Church of St.Mary Cottonstones
The Church of St Mary is located in the small hamlet of Cottonstones, high in the Pennines above Halifax. The church is Listed Grade II and opened in 1846. The building was radically re-ordered in 1980’s but unfortunately some repairs and improvement works carried out, no doubt at a significant cost, were damaging to the historic fabric.
The Condition Report prepared by English Heritage in March 2005 indicated that despite repairs to the church at various stages in the past, cracks were reopening due to both erosion and structural movement. The stone cross at the tip of the spire was slightly inclined and the masonry bed joint some ten courses down had re-opened with a number of the stones damaged. This suggested the top ten courses of masonry were being jacked up by advanced corrosion of the iron cross tee. At the base of the spire the plinth and broaches had significant open joints.
A survey undertaken by Richard Crooks and consulting engineers identified that there was significant ongoing settlement affecting the whole church structure. The masonry to the stone courses of Tower corner piers was thin, not fully bonded into the main tower structure and could be easily dismantled by hand so the weight of the spire was being transferred via the massive spire plinth stones to the inner skin only of the tower walls. This had caused the plinth to bow opening up the joints and allowing the weather into the core of the walls and in places through to the inside of the tower. Strengthening of the base of the spire proceeded using Cintec stitching bars and each corner pier dismantled and rebuilt in turn incorporating stainless steel dowels and solid mortared rubble infill before repointing. The top ten courses of the spire were rebuilt incorporating a new stainless steel cross tee and tie rod; the stone cross repaired and the full spire repointed. To address the generally poor quality of the masonry to the upper stage of the Tower and the presence of such large openings on three sides the walls were partially grouted and horizontal stiffening frames installed internally.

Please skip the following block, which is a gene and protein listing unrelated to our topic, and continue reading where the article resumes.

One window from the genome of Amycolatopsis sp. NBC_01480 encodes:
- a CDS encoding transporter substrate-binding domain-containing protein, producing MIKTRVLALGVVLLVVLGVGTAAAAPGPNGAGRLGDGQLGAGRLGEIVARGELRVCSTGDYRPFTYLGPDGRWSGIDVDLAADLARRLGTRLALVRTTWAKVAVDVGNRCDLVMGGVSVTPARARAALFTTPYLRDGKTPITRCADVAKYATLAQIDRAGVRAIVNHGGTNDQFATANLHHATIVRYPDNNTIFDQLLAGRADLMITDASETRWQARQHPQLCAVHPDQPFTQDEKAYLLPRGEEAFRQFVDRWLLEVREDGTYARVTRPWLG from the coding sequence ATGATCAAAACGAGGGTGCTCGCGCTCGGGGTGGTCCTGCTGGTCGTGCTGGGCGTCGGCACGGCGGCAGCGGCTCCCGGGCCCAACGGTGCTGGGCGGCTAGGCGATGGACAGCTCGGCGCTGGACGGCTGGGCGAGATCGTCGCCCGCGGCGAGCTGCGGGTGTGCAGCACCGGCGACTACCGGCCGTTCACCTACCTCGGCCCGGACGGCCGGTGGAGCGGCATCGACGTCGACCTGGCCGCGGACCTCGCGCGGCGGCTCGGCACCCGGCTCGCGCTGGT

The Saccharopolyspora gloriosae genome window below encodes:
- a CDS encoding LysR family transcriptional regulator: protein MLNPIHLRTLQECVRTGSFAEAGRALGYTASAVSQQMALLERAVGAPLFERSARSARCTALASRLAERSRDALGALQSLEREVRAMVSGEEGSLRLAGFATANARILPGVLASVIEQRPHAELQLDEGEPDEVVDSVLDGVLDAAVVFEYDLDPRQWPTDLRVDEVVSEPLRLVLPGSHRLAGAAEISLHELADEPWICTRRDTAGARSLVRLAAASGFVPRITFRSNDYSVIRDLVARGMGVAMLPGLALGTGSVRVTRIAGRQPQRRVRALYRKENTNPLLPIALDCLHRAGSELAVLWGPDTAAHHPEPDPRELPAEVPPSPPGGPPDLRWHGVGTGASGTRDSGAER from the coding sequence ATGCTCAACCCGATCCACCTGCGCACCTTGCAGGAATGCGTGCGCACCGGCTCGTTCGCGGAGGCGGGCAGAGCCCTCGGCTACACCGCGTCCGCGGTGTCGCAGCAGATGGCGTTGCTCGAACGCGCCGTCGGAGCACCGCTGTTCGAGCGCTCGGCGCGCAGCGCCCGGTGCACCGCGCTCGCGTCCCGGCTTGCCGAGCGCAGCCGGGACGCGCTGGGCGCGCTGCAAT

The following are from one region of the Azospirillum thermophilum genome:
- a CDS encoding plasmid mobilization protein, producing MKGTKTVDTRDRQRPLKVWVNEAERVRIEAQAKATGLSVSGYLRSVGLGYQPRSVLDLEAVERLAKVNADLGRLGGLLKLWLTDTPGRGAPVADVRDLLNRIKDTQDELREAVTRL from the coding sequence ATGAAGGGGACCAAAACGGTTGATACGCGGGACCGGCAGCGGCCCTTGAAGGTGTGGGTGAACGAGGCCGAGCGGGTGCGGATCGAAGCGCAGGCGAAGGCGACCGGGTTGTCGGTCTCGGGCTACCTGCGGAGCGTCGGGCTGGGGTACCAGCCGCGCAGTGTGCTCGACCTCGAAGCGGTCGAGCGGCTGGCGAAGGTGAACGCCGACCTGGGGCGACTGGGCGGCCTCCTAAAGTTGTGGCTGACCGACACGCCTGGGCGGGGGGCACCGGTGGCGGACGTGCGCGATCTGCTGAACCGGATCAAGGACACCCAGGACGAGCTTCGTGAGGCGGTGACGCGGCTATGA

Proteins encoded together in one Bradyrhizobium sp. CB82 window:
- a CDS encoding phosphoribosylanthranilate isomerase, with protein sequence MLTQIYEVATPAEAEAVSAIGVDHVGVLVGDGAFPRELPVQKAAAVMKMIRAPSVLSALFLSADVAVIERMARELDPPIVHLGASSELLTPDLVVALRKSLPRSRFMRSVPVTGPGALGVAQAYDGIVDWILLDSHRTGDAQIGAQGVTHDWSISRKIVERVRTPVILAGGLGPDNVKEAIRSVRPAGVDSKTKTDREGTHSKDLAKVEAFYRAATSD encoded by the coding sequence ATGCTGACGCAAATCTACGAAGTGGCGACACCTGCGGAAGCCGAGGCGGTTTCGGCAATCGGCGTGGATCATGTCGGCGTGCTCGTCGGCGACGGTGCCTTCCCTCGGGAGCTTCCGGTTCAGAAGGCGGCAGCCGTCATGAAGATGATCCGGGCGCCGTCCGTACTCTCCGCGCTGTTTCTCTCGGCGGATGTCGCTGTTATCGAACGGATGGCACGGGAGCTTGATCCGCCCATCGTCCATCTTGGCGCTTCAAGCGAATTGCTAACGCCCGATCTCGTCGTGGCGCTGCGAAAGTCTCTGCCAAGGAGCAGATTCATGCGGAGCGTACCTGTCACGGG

The repairs were undertaken in three phases spread over five years and all with significant grant aid from English Heritage. Elsewhere other steel bracing was introduced to halt the spread of the main roof trusses and to the arches to the organ chamber at the east end. The Church has been completely re-roofed and new rainwater goods and underground drainage installed.